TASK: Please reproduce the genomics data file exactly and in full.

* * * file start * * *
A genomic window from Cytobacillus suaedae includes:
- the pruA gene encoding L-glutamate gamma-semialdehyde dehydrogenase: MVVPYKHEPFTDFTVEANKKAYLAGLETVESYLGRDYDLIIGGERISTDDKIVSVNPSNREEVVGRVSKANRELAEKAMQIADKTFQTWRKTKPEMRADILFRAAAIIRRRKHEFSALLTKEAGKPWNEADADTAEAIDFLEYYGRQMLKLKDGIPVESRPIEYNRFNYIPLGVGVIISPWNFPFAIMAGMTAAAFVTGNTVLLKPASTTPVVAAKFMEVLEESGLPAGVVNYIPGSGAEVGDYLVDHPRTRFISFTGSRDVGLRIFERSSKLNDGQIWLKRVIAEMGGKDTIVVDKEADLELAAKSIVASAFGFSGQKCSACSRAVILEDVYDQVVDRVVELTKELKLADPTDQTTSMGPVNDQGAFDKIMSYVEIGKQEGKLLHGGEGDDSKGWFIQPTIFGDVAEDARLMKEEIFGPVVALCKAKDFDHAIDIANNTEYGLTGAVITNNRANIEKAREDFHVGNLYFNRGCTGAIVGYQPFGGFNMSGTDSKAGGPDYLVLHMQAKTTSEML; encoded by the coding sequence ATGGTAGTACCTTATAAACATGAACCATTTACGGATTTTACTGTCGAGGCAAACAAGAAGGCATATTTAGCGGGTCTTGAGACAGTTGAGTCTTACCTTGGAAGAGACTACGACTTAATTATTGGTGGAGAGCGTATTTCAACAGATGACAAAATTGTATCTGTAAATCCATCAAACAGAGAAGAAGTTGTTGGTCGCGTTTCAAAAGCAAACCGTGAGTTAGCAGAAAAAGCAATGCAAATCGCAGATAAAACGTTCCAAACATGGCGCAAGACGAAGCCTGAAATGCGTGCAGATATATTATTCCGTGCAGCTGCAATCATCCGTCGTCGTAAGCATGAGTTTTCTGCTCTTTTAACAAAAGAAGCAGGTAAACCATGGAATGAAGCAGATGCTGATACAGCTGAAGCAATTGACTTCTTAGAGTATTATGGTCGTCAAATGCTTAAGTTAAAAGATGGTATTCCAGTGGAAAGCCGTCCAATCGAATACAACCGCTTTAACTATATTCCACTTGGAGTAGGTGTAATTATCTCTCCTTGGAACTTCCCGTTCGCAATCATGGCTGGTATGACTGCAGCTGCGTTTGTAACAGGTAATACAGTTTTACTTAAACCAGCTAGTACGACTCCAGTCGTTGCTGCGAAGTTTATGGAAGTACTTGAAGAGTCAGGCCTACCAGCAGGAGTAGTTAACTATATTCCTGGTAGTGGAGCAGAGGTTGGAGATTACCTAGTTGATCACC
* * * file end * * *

A genomic window from Cytobacillus suaedae includes:
- the pruA gene encoding L-glutamate gamma-semialdehyde dehydrogenase: MVVPYKHEPFTDFTVEANKKAYLAGLETVESYLGRDYDLIIGGERISTDDKIVSVNPSNREEVVGRVSKANRELAEKAMQIADKTFQTWRKTKPEMRADILFRAAAIIRRRKHEFSALLTKEAGKPWNEADADTAEAIDFLEYYGRQMLKLKDGIPVESRPIEYNRFNYIPLGVGVIISPWNFPFAIMAGMTAAAFVTGNTVLLKPASTTPVVAAKFMEVLEESGLPAGVVNYIPGSGAEVGDYLVDHPRTRFISFTGSRDVGLRIFERSSKLNDGQIWLKRVIAEMGGKDTIVVDKEADLELAAKSIVASAFGFSGQKCSACSRAVILEDVYDQVVDRVVELTKELKLADPTDQTTSMGPVNDQGAFDKIMSYVEIGKQEGKLLHGGEGDDSKGWFIQPTIFGDVAEDARLMKEEIFGPVVALCKAKDFDHAIDIANNTEYGLTGAVITNNRANIEKAREDFHVGNLYFNRGCTGAIVGYQPFGGFNMSGTDSKAGGPDYLVLHMQAKTTSEML; encoded by the coding sequence ATGGTAGTACCTTATAAACATGAACCATTTACGGATTTTACTGTCGAGGCAAACAAGAAGGCATATTTAGCGGGTCTTGAGACAGTTGAGTCTTACCTTGGAAGAGACTACGACTTAATTATTGGTGGAGAGCGTATTTCAACAGATGACAAAATTGTATCTGTAAATCCATCAAACAGAGAAGAAGTTGTTGGTCGCGTTTCAAAAGCAAACCGTGAGTTAGCAGAAAAAGCAATGCAAATCGCAGATAAAACGTTCCAAACATGGCGCAAGACGAAGCCTGAAATGCGTGCAGATATATTATTCCGTGCAGCTGCAATCATCCGTCGTCGTAAGCATGAGTTTTCTGCTCTTTTAACAAAAGAAGCAGGTAAACCATGGAATGAAGCAGATGCTGATACAGCTGAAGCAATTGACTTCTTAGAGTATTATGGTCGTCAAATGCTTAAGTTAAAAGATGGTATTCCAGTGGAAAGCCGTCCAATCGAATACAACCGCTTTAACTATATTCCACTTGGAGTAGGTGTAATTATCTCTCCTTGGAACTTCCCGTTCGCAATCATGGCTGGTATGACTGCAGCTGCGTTTGTAACAGGTAATACAGTTTTACTTAAACCAGCTAGTACGACTCCAGTCGTTGCTGCGAAGTTTATGGAAGTACTTGAAGAGTCAGGCCTACCAGCAGGAGTAGTTAACTATATTCCTGGTAGTGGAGCAGAGGTTGGAGATTACCTAGTTGATCACC